Interviews are meetings where both employees and employers assess each other. Prepare a list of questions to ask your prospective employer to show your interest and learn more about the inside of the company. Below is the list of questions to ask to learn as much as possible about the position, the team, the company overall and their expectations of you. How are teams organized/structured? Who is responsible for task management and workload? Is working overtime a common practice in the company?
Working overtime is not an option for some candidates, especially if they are committed to additional projects or have families. Working overtime needs to be discussed prior to accepting an offer. What tech stack is used in projects? What tasks will I be responsible for?
Candidates need to understand how much they will need to learn to carry out their tasks properly. If your hardware is not compatible with the software used in the company, you may have to either give up on the position or look for a solution. How is onboarding facilitated for new hires? Will I be given time and opportunities to learn if my experience is not enough for a task? Is there mentoring in the company?
Mentoring initiatives and paid education opportunities are common today but may not be present in every company. If it is crucial to you, you want to ask about this beforehand. How is the work process organized in teams?
There is a wide array of work tools, such as sprints, syncs, daily standups, retrospect sessions, etc. Some teams pay a lot of attention to work management processes, and others operate solely on chats on Discord and weekly calls. Are there any goals for the probation period? How do I know I am finishing my probation period successfully?
A regular probation period is 3 months, although it is made shorter very often. It is important to understand whether it can be done, what is required for it and how assessment works. What work systems are allowed (offline, remote, hybrid)? Is working remotely from abroad possible? Is transferring to a different branch/office overseas possible?
Many are intrigued by the opportunity to move for work or even get relocated. If your position entails future movement, speak about it to the HR manager right at the interview. Are any work trips planned? If yes, how often do they happen and how are they compensated for?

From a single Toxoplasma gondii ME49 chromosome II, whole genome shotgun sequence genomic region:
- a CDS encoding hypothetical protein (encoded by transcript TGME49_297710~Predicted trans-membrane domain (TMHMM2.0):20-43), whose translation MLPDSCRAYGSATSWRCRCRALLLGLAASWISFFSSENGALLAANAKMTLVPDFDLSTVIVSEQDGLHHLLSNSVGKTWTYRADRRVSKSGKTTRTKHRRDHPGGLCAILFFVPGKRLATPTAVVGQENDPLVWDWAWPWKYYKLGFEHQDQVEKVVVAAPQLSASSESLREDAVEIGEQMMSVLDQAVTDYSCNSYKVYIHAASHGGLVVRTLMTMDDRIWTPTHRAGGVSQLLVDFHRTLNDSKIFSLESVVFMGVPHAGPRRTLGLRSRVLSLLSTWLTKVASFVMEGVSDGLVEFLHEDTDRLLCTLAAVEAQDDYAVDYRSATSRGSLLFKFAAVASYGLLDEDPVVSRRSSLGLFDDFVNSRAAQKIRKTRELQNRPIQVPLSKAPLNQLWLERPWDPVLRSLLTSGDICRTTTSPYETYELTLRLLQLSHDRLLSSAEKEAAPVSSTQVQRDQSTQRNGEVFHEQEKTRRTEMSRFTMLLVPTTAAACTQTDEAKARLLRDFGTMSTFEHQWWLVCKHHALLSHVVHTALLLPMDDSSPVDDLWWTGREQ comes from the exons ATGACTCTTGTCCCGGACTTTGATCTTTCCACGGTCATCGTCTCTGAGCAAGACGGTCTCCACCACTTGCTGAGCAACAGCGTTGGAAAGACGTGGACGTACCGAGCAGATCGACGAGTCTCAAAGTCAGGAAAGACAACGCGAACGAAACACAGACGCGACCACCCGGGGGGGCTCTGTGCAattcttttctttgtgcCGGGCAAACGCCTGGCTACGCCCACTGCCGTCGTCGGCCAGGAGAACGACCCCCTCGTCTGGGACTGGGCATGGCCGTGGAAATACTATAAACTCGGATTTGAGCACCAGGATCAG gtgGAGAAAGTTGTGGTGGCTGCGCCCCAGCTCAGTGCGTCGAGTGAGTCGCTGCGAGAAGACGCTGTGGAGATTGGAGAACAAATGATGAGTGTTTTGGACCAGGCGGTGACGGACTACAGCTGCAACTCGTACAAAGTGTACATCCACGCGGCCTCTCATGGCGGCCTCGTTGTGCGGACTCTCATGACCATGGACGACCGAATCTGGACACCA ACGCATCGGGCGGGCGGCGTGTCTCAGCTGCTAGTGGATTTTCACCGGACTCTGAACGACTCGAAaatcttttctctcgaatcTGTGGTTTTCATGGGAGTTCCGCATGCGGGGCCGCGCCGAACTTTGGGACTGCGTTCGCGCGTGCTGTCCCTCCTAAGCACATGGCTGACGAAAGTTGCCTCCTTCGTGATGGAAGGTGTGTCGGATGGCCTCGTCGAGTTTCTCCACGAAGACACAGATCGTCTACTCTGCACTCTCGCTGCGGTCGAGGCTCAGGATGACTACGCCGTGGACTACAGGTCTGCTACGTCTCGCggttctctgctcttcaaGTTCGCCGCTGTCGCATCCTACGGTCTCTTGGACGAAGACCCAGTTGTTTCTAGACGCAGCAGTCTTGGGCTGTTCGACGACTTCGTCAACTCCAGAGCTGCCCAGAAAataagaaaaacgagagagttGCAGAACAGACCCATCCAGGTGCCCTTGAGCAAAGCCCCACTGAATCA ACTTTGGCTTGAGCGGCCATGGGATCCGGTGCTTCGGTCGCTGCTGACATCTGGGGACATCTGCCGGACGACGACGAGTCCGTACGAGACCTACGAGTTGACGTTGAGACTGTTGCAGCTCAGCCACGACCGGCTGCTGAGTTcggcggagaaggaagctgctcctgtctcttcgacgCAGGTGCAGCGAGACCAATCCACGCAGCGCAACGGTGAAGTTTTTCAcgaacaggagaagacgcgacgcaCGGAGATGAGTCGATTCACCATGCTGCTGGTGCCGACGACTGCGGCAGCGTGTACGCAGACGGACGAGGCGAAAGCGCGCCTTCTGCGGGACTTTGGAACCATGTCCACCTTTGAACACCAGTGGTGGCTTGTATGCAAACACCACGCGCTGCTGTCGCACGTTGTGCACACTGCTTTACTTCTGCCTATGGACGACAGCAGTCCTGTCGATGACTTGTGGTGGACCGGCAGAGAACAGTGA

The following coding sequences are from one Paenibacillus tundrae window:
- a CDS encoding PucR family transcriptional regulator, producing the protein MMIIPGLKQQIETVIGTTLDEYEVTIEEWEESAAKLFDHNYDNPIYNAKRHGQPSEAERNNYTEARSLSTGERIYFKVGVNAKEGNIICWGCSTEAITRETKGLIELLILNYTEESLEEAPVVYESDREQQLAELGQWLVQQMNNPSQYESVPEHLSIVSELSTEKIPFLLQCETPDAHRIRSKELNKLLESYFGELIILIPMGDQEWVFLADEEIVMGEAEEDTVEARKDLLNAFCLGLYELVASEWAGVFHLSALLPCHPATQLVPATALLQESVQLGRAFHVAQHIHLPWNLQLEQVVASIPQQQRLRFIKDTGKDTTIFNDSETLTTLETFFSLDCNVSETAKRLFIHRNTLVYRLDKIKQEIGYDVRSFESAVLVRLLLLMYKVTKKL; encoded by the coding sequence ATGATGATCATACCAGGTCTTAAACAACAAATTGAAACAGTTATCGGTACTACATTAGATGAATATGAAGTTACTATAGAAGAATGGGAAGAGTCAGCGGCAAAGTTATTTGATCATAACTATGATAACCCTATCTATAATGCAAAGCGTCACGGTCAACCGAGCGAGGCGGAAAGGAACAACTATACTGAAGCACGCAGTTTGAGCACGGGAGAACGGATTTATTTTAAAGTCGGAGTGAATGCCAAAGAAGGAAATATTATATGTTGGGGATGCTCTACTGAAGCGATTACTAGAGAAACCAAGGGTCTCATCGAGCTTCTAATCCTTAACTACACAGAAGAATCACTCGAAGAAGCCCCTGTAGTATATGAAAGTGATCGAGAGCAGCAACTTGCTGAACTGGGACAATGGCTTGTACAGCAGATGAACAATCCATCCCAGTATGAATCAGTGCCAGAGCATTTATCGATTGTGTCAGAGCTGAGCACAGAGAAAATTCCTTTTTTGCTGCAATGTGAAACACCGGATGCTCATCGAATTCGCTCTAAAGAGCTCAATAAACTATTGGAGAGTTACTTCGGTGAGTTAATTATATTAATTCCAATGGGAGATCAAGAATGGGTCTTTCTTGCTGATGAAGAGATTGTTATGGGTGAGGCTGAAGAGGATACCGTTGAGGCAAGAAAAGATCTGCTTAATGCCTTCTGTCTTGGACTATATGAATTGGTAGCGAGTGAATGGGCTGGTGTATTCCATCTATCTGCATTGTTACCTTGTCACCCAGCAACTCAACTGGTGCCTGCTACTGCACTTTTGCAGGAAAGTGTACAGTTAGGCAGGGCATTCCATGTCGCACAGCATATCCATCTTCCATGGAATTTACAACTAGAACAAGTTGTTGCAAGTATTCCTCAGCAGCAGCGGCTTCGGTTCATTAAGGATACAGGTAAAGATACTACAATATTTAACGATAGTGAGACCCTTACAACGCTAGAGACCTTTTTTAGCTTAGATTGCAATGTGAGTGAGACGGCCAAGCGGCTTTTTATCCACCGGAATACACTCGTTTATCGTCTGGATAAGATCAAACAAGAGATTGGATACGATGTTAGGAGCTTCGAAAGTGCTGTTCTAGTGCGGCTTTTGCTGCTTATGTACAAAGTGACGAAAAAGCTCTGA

You may initiate a conversation about out-of-office events and your willingness (or unwillingness) to travel for work.How much is the salary? How often is salary/competence/pay raise reviewed? Are there any perks or bonus payments?
It is recommended to stay inquisitive when it comes to discussing salaries and money matters. Some positions suggest a fixed salary, while others provide piece-rates or a fixed fee and a percentage fee. Bonuses and other cash rewards should be discussed separately as they are an additional motivation. What benefits and incentives are offered to employees?
An office-based work system may provide a gym membership or a meal plan to employees. In turn, remote employees often get language courses or career development courses for free.Can I meet the team prior to accepting an offer?
Many professionals find it important to meet the team prior to committing to the company. It is natural to want to meet potential teammates in advance.Does the company offer any form of medical insurance? How are sick leaves paid?
If medical insurance of any volume is offered, then it is a helpful advantage. Even if there is no insurance, sick leaves may happen at one point or another, and learning the rules for them is important. Are there any team building events?
Getting to know the team in an informal setting should happen both online and offline. 1:1 calls or coffee sessions, games, online and offline meetups are a necessary part of any healthy organizations. Why is the position on the market now?
Employers usually ask candidates why they are looking for a job and what made them leave their last company. Likewise, candidates may ask similar questions, such as how long the position has been around, what the previous employee was working on and what you are going to meet with.Is there a chance of achieving a leading management position in future?
As with the past of the company and the position, the future should be discussed, too. The more you learn about the future in a company, the more realistic your expectations are.
You don’t need to ask in verbatim all the questions listed. Your choice should be shaped by your unique conditions. But it is our belief that upon reading this guide and considering the topics, you will be better prepared for your interviews. When speaking to HR managers, remember that you are a confident professional who has every right to ask as many questions as required to be sure the job is THE job.
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